Wednesday, 26 May 2010

Sepia Saturday Week 25

IT is often said that old photographs are a window to the past. This is of course true, they help us to get a feel of past times like no other medium. But just as you can sit and gaze through a window and see more and more the longer you look, these old photographs can provide layer after layer of hidden information. And it often is the process of scanning, enlarging and preparing for publication that pulls the shades aside and allows you to see so much more. Sepia Saturday blogger Nancy (My Ancestors And Me) alluded to this process in her excellent post last week ("Two Bits"). She spoke of how she eventually was able to date the photograph of her barber grandfather by the date showing in the calendar in the background (if you haven't read Nancy's post, read it for the superb quality of the writing just as much as for the photographic investigation).  

Information in the foreground, information in the background - whatever the old photograph, it is welcome on the Sepia Saturday Blog. Sepia Saturday 25 will be on Saturday 29th May  2010. Post your post and sign up on the Linky List below.

Thursday, 20 May 2010

Sepia Saturday Week 24

In his excellent Sepia Saturday post last week, CrazyasaCoolfox spoke of tangible history. He was referring to a small corner chair which featured in a couple of old family pictures and which still exists within the family. Such objects that are handed down are tangible history : physical things that provide a direct link to the past. The pictures we feature in our Sepia Saturday posts are also examples of tangible history : objects that were once lovingly handled by distant generations and carefully saved and passed down from one generation to the next. They were saved and shared because it was felt that they said something important. They recorded times of joy or triumph and occasionally times of sadness and loss. The fact that we can still share these emotions today is witness to the tangible nature of photographs as historical conduits. To see what tangible history will be shared this week take a look at the people who are participating in Sepia Saturday Week 24 (Saturday 22 May 2010). To join in the fun simple put a post together based on an old photograph and sign up to the Link List below.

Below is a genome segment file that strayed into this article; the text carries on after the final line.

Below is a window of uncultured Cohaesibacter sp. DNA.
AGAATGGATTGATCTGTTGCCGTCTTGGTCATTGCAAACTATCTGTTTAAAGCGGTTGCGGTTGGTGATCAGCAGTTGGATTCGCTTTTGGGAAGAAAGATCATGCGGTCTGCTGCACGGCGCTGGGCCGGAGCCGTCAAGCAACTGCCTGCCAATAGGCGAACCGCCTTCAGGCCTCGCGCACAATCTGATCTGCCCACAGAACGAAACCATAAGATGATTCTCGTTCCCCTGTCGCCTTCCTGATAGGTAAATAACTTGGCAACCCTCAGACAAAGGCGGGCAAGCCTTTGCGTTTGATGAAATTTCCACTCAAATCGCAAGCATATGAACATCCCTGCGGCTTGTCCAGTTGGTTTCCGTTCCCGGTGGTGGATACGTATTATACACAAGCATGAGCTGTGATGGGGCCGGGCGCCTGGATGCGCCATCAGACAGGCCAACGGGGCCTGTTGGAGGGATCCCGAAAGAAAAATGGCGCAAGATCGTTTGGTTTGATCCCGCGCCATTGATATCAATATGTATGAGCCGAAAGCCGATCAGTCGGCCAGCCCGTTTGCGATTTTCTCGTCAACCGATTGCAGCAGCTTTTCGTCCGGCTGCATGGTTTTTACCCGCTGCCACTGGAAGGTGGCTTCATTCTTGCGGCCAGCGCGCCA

Thursday, 13 May 2010

Sepia Saturday Week 23

The "sepia" in Sepia Saturday is a general evocation rather than a defining classification. When Kat and I had the idea for Sepia Saturday we wanted a site where old photographs of whatever vintage provided the prompt for memories and musings. The word "sepia" was redolent of the photographic past in the same way that we hoped the photographs featured by all the many contributors would be redolent of a spread of decades and a spread of cultures. I always find that some images can proclaim a particular time in the same way that popular music can. As I look at the magnificent mix of images featured by all the Sepia Saturday contributors, I sometimes have an  imagined soundtrack playing along. With some pictures you would have the plucking of a pioneer banjo, with others the excitement of an early jazz band.  But with the wonderful pictures featured by Anita of the negativespace blog over the last couple of weeks it is the sound of Sinatra and the Billy May Orchestra. The photographs have the 1950s running through them : the sophistication, the modernism, the hope and the sheer love of post-war life.

You can keep my imaginary soundtrack playing for another week by signing up for Sepia Saturday 23 which will take place on Saturday 15th May 2010. All you have to do is to put up your post and then link by using the following Linky List.

Wednesday, 5 May 2010

Sepia Saturday Week 22

We are up to Week 22 of Sepia Saturday and, although by now a number of patterns have emerged, the delight of S-S remains the diversity of approach. Some people post long carefully researched pieces, others short, snappy insights. Some tell of people, others tell of houses or even bridges. Some limit themselves to just one photograph, some use a whole series of photographs to tell a story. A fine example of using a series of photographs to tell the story of a person was the post last week by Sean Bentley in his Eff-Stop Local Blog. Posts of this kind are a delight, it is like paging through an old family album.

Whether you tell it long or short, fat or thin, up or down, tell it on Week 22 of Sepia Saturday which will be on Saturday 8th May 2010. All you have to do is to link your post via the Linky List below (either before or after the event) and the rest - as they say - is history.